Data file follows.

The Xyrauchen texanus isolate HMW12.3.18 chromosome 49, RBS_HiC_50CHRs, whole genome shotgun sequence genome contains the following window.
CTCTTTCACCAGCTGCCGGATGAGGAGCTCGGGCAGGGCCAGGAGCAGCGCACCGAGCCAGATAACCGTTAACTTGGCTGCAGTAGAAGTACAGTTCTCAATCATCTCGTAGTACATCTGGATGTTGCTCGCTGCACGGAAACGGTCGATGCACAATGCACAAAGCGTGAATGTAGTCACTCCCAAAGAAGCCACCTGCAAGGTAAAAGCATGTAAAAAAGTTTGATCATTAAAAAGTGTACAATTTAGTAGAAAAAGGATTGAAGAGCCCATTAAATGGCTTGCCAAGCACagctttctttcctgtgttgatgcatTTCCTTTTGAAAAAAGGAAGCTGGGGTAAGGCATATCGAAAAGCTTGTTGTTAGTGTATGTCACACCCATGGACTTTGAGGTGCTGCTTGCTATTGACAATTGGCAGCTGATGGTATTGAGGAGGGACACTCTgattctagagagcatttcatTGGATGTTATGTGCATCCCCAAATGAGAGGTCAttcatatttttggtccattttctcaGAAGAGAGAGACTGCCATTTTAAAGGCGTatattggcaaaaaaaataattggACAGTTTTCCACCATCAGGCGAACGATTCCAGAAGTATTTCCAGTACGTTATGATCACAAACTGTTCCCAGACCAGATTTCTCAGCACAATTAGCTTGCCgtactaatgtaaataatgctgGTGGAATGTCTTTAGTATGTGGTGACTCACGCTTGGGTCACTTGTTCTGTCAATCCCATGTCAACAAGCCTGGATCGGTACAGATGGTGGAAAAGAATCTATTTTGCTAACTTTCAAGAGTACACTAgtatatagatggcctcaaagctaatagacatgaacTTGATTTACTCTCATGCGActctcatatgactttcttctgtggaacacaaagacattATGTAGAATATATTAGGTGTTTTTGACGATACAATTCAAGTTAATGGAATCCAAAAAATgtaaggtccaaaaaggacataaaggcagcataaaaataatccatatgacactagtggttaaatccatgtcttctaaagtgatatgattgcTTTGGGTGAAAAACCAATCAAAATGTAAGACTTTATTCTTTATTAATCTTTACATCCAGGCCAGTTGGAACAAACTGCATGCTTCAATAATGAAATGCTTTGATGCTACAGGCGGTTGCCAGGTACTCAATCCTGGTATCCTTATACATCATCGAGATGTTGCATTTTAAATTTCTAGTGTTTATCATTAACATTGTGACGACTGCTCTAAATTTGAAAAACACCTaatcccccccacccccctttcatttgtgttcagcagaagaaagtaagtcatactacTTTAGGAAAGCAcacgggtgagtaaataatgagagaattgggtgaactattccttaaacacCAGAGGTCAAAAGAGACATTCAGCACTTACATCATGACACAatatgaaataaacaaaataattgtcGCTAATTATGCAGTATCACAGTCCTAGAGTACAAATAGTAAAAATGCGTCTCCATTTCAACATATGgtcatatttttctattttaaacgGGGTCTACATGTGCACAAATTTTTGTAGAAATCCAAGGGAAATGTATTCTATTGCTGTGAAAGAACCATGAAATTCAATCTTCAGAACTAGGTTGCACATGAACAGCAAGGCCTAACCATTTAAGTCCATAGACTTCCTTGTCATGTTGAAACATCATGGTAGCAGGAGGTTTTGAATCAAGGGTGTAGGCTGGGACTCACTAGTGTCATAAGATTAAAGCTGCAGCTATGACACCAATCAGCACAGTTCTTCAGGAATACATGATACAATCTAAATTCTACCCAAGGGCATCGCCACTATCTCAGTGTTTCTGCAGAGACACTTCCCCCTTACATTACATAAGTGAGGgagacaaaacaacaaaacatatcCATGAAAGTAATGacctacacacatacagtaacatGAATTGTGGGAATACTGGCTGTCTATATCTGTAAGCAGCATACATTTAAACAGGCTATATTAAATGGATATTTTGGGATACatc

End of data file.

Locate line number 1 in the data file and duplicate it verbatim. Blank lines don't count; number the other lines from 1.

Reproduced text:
The Xyrauchen texanus isolate HMW12.3.18 chromosome 49, RBS_HiC_50CHRs, whole genome shotgun sequence genome contains the following window.